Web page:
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Brown v. Board of Education of Topeka, KS (22397 hits)

 


 


 


 


 


Brown v. Board of Education


Background and Summary


Brown v. Board of Education of Topeka, Kan., of 1954 is the landmark decision of the United States Supreme Court, which overturned earlier rulings going back to Plessy v. Ferguson in 1896, by declaring state laws that established separate public schools for Black and White students denied minorities of equal educational opportunities. Handed down on May 17, 1954, Chief Justice Warren’s Court came to the unanimous decision of 9-0 and stated, in no uncertain terms, that "separate educational facilities are inherently unequal." As a result, de jure racial segregation was ruled a violation of the Equal Protection Clause of the 14th Amendment. This victory paved the way for integration and furthered the causes of the Civil Rights Movement.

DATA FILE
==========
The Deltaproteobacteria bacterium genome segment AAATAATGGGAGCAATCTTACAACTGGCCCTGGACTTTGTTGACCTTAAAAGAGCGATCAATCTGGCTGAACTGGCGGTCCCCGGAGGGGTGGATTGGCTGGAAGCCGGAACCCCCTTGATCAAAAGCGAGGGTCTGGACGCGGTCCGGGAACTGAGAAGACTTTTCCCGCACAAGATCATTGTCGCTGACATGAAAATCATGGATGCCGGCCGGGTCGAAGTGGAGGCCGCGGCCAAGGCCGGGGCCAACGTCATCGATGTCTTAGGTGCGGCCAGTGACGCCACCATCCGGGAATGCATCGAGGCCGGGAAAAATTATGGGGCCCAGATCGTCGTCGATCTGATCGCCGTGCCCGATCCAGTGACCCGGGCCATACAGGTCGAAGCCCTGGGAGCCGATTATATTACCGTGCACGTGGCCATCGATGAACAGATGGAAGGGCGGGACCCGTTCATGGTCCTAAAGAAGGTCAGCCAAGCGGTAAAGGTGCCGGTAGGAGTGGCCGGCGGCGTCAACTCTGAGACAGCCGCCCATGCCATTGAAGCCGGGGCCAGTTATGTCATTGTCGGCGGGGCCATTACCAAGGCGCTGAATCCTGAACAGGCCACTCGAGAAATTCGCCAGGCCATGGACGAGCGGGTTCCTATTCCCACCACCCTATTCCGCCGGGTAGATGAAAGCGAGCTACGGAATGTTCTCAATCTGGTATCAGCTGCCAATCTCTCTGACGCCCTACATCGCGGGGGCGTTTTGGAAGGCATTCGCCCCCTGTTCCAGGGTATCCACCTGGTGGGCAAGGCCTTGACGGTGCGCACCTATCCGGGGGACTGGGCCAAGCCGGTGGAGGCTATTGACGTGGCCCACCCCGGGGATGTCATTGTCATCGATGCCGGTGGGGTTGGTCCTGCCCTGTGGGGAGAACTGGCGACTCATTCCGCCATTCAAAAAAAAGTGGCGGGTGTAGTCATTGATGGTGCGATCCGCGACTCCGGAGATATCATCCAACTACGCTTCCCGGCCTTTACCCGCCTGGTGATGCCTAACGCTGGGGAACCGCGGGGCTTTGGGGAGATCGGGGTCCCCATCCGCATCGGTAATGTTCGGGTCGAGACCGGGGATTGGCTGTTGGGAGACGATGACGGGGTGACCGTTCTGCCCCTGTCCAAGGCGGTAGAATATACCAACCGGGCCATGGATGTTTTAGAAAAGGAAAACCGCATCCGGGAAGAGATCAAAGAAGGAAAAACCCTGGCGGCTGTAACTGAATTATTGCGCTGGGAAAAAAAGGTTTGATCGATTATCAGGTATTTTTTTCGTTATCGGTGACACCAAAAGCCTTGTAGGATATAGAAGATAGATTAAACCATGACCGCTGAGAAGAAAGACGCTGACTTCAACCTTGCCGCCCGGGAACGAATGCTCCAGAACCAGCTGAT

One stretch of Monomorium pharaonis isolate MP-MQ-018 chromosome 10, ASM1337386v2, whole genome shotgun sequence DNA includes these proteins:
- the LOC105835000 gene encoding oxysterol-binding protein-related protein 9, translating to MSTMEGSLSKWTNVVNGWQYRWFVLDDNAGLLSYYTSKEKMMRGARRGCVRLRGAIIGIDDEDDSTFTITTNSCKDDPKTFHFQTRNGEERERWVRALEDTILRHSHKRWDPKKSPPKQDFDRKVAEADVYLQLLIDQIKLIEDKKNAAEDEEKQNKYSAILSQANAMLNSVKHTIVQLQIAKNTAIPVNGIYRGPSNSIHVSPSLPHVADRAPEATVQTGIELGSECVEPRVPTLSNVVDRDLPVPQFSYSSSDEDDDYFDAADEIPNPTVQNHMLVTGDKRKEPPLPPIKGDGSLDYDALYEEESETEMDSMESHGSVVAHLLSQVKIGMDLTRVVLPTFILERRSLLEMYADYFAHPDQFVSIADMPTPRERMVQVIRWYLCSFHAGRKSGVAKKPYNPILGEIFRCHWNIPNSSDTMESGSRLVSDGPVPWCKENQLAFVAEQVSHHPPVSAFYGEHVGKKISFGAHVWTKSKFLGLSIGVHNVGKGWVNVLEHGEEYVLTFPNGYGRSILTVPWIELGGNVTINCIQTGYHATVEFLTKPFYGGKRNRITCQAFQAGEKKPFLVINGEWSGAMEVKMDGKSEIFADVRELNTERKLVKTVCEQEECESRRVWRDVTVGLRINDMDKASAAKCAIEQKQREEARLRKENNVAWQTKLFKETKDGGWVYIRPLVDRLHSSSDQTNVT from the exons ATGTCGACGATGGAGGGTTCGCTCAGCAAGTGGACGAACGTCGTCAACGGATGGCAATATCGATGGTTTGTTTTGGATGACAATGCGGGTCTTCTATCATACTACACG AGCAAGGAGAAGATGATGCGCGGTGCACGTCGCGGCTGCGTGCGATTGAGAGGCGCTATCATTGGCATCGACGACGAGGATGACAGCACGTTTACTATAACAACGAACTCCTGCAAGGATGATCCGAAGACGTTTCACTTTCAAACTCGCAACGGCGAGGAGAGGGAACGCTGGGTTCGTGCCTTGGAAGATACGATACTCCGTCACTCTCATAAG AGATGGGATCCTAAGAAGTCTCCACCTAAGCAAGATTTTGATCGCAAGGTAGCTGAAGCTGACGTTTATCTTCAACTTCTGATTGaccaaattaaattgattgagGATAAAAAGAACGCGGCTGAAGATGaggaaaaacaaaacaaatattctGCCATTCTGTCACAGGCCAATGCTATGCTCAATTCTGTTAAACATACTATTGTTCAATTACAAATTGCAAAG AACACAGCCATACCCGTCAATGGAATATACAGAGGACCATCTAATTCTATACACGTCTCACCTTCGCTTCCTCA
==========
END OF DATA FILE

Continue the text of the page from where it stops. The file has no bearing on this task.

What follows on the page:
For much of the 90 years preceding the Brown case, civil activity and unity in the U.S. had been overshadowed by racial segregation. The “separate but equal” policy had been endorsed in 1896 by the U.S. Supreme Court case of Plessy v. Ferguson, which held that as long as the separate facilities for the separate races were "equal," segregation did not violate the 14th  Amendment.